I’ve been following Roby Brock’s Twitter coverage of appearances by the gubernatorial candidates, Republican Asa Hutchinson and Democrat Mike Ross before the Delta Grassroots Caucus.
* PRIVATE OPTION MEDICAID EXPANSION: Hutchinson says the legislature will do the “right thing.” He didn’t say specifically what that means. Continue the program? Junk the program? He suggests it needs improvements. But what? He did express concern that some charity operations have gone out of business because the poor people they serve now have insurance. This is bad?
Mike Ross said that “as a Christian” he thinks the private option is the right thing to do. He’d have signed it. He’ll protect it.
One wiggles. The other leads.
* MINIMUM WAGE: Hutchinson said he doesn’t want it changed by the voters. He thinks the legislature should deal with it. I don’t know how you interpret that except a a big, fat NO to the ballot initiative now being circulated for an increase over time to $8.50 an hour. He thinks the legislature should deal with it. How? He has offered no specifics. He says he’d raise the wage by some amount, but who knows. The legislature might want to LOWER it. Or eliminate it entirely.
Mike Ross supports the minimum wage increase proposal.
One wiggles. The other leads.
* PRE-K: Hutchinson doesn’t like Mike Ross’ pre-K plan, though of course he likes the idea of early education. Mike Ross thinks we can’t afford not to move aggressively. If Oklahoma can, we can, he says.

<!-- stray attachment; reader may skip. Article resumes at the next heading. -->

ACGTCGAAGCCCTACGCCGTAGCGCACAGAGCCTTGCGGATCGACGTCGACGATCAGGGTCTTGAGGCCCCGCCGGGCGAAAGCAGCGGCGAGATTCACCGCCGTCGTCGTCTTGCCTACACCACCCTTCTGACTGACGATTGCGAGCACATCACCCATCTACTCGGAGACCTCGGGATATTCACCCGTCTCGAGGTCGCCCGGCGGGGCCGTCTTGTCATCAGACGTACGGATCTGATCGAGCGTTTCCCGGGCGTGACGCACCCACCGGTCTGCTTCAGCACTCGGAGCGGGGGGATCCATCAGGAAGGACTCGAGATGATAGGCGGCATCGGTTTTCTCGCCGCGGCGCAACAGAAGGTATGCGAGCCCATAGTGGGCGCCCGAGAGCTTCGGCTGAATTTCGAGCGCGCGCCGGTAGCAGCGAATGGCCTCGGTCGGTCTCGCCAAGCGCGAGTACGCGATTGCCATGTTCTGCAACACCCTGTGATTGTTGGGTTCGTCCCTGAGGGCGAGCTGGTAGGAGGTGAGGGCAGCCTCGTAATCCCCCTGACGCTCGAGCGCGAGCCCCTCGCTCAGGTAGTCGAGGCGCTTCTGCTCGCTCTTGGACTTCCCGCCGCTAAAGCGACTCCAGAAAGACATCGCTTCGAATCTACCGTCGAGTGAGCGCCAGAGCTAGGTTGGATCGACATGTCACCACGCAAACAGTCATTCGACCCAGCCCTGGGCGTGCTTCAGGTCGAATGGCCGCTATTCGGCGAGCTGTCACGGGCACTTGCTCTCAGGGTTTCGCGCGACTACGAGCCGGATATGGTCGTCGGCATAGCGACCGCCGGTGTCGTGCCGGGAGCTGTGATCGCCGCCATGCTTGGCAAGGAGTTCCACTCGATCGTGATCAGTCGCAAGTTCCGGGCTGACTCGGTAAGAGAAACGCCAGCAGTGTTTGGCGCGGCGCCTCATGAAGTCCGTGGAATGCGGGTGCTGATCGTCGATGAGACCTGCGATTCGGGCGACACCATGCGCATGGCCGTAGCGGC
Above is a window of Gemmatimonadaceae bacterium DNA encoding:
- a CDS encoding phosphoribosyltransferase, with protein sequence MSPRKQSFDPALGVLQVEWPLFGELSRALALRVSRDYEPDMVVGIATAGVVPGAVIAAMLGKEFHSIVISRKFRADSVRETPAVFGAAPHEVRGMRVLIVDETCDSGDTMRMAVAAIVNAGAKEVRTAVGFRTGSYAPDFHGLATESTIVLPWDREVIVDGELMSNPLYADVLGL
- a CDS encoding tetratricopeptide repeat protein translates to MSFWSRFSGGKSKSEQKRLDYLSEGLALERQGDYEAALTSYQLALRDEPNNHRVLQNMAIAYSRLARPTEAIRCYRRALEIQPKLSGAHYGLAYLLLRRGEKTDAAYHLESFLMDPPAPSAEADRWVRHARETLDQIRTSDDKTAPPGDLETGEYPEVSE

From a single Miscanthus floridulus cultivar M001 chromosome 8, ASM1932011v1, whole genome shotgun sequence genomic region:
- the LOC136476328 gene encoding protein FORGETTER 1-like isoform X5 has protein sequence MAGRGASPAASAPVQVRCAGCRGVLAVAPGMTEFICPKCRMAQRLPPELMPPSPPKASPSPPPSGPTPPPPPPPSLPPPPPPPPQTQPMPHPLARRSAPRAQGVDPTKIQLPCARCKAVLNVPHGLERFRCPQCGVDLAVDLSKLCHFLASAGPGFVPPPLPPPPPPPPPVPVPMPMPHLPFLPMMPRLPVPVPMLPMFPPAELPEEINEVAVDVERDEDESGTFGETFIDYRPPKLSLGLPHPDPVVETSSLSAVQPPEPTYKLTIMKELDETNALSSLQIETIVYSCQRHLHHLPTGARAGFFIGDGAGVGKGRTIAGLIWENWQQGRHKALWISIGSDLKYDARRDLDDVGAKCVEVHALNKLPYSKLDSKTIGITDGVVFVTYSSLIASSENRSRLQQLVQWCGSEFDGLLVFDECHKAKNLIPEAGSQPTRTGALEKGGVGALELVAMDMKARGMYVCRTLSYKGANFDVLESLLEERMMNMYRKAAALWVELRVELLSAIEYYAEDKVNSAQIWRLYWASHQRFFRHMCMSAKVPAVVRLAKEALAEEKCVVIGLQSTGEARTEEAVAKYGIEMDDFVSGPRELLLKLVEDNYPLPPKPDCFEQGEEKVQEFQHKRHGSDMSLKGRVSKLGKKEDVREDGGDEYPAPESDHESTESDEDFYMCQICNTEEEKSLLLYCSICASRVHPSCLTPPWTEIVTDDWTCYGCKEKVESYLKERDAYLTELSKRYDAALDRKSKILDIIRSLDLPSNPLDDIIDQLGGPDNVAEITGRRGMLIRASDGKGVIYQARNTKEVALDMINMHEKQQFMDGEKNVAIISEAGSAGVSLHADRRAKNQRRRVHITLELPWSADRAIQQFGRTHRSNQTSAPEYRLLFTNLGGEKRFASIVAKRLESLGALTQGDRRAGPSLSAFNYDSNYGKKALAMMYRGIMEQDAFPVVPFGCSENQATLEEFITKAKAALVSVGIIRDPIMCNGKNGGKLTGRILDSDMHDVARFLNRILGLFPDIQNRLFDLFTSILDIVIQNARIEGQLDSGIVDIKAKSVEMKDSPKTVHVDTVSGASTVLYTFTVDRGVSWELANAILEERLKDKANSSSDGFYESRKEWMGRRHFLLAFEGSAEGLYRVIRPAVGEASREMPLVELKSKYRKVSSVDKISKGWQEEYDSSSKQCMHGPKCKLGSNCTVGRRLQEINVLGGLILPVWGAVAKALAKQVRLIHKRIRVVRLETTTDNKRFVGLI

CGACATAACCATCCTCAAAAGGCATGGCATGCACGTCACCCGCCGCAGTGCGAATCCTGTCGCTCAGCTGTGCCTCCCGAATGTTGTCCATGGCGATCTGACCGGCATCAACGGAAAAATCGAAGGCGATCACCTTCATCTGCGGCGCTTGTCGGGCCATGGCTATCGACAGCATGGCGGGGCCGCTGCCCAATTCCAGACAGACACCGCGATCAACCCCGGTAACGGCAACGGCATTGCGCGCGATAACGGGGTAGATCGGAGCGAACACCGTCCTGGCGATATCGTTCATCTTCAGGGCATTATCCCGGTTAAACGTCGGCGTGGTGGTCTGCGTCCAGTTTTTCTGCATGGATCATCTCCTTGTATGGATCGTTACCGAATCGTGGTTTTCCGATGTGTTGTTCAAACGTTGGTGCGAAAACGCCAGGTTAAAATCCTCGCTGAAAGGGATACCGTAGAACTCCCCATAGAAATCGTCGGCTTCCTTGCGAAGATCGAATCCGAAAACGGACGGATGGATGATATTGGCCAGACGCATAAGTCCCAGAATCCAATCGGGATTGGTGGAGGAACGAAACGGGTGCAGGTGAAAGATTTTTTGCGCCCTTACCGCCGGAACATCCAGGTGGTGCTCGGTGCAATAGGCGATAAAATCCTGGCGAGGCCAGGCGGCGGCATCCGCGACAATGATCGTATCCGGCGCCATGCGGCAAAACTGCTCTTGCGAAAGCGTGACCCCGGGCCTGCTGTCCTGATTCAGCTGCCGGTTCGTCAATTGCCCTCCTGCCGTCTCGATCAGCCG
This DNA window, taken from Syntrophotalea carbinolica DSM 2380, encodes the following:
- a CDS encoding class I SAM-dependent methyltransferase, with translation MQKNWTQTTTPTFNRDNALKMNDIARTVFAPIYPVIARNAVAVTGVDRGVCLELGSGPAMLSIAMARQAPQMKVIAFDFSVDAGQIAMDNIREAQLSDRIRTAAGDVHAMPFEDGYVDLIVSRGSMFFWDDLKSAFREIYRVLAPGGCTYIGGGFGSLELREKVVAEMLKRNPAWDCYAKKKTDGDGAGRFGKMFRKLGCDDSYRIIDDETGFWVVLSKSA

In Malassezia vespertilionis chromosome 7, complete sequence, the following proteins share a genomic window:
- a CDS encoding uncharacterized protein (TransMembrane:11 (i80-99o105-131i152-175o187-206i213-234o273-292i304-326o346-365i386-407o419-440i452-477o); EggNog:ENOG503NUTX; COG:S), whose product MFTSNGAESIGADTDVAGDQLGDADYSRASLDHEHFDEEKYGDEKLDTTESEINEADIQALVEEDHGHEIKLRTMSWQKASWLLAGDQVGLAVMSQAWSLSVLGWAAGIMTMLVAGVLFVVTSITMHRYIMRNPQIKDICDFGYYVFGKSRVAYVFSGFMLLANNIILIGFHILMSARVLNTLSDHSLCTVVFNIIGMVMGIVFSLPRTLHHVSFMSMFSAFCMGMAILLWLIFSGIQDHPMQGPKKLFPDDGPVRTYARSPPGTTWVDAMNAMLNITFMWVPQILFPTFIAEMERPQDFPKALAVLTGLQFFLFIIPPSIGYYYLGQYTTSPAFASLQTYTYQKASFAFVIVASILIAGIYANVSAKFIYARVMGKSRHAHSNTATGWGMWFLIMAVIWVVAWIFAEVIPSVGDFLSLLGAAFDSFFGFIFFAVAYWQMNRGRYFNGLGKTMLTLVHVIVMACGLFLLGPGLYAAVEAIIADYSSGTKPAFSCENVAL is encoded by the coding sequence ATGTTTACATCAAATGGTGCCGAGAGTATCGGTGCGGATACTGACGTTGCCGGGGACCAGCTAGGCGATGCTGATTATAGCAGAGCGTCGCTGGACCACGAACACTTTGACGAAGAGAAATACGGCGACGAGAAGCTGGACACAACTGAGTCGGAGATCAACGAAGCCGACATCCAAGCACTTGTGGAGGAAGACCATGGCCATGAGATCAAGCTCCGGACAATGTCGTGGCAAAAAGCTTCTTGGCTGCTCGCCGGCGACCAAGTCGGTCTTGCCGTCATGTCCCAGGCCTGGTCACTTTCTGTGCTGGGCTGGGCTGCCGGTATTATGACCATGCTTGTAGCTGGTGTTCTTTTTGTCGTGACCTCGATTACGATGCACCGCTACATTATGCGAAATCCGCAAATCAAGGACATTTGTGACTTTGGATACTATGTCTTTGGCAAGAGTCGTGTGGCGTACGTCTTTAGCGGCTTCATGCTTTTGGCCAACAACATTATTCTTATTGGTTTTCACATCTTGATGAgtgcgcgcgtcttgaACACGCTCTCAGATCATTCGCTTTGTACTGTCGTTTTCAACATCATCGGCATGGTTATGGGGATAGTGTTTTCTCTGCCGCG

One wiggles. the other leads. Actually Hutchinson does worse than wiggle, he trashes Mike Ross’ pre-K plan as a welfare program by expanding pre-K “free” to some families. He forgets his Republican pal Justin Harris who makes a living getting state money to provide pre-K at his Christidan daycare. Ross said:
“My plan will make quality pre-kindergarten education accessible to every 4-year-old in Arkansas in a fiscally responsible way so that no child is ever on a waiting list for pre-k in Arkansas. Congressman Hutchinson and his campaign have called increasing access to pre-k ‘silly’ and that it’s the ‘wrong direction’ for Arkansas to take. It’s just another example of how out-of-touch and disconnected Congressman Hutchinson is from working families in Arkansas.”
Ross noted that Hutchinson had a congressional history of opposiing early childhood education, despite the benefits of reaching kids early.
* COMMON CORE: They both dance around this one. Both invoke local input. Both know Walton dollars pushing this bigtime. Both know it’s become a cause celebre among the wingnuts.
* LOTTERY SCHOLARSHIPS: Neither favors taking general revenue to shore up the rapidly declining lottery scholarships (already diminished so much that college tuition since the lottery was established may outstrip the awards).
Both are decisive on this and right so far as it goes. But state support of college education as a percentage of cost keeps declining. Students are bearing the burden. The economic reality is that this works against an increase in college completion rates.
* HIGHWAYS: Ross wiggles on general revenues for highways (both sides should be heard) and the dollars-follow-cars argument (balance is needed; rural areas can’t be forgotten.) Asa said dollars should follow cars. If so, it’s going to be hard to build that long-desired interstate down the west side of Arkansas through all those miles of forest.
Bottom line: Mike Ross flatly supports private option and minimum wage increase. Asa Hutchinson doesn’t. That’s big . Maybe decisive one way or the other.